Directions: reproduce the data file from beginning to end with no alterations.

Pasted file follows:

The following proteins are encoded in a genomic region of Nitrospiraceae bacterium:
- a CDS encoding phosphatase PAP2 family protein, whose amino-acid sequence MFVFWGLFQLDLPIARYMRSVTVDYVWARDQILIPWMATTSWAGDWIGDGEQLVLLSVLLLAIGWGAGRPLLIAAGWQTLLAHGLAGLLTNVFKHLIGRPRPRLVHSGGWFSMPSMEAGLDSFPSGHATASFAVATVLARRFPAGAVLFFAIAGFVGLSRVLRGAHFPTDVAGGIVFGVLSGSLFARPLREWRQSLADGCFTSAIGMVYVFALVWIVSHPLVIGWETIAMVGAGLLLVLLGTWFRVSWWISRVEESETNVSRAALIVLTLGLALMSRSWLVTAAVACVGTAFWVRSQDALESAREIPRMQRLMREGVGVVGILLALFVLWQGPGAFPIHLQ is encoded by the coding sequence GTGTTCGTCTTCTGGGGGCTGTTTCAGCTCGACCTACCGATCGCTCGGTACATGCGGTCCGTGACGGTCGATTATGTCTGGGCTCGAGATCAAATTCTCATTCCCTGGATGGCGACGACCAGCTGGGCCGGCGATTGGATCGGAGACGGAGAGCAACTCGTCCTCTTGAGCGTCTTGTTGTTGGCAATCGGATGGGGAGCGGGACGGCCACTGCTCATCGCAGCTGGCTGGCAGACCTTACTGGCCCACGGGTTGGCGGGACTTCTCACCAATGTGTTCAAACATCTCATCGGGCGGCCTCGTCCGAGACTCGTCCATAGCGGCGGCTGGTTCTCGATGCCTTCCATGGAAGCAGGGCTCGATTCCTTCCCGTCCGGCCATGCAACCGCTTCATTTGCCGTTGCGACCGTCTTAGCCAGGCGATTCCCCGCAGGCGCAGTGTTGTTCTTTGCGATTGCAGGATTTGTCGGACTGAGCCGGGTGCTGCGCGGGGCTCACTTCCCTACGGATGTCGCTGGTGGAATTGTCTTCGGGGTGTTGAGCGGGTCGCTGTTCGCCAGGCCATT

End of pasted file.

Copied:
The following proteins are encoded in a genomic region of Nitrospiraceae bacterium:
- a CDS encoding phosphatase PAP2 family protein, whose amino-acid sequence MFVFWGLFQLDLPIARYMRSVTVDYVWARDQILIPWMATTSWAGDWIGDGEQLVLLSVLLLAIGWGAGRPLLIAAGWQTLLAHGLAGLLTNVFKHLIGRPRPRLVHSGGWFSMPSMEAGLDSFPSGHATASFAVATVLARRFPAGAVLFFAIAGFVGLSRVLRGAHFPTDVAGGIVFGVLSGSLFARPLREWRQSLADGCFTSAIGMVYVFALVWIVSHPLVIGWETIAMVGAGLLLVLLGTWFRVSWWISRVEESETNVSRAALIVLTLGLALMSRSWLVTAAVACVGTAFWVRSQDALESAREIPRMQRLMREGVGVVGILLALFVLWQGPGAFPIHLQ is encoded by the coding sequence GTGTTCGTCTTCTGGGGGCTGTTTCAGCTCGACCTACCGATCGCTCGGTACATGCGGTCCGTGACGGTCGATTATGTCTGGGCTCGAGATCAAATTCTCATTCCCTGGATGGCGACGACCAGCTGGGCCGGCGATTGGATCGGAGACGGAGAGCAACTCGTCCTCTTGAGCGTCTTGTTGTTGGCAATCGGATGGGGAGCGGGACGGCCACTGCTCATCGCAGCTGGCTGGCAGACCTTACTGGCCCACGGGTTGGCGGGACTTCTCACCAATGTGTTCAAACATCTCATCGGGCGGCCTCGTCCGAGACTCGTCCATAGCGGCGGCTGGTTCTCGATGCCTTCCATGGAAGCAGGGCTCGATTCCTTCCCGTCCGGCCATGCAACCGCTTCATTTGCCGTTGCGACCGTCTTAGCCAGGCGATTCCCCGCAGGCGCAGTGTTGTTCTTTGCGATTGCAGGATTTGTCGGACTGAGCCGGGTGCTGCGCGGGGCTCACTTCCCTACGGATGTCGCTGGTGGAATTGTCTTCGGGGTGTTGAGCGGGTCGCTGTTCGCCAGGCCATT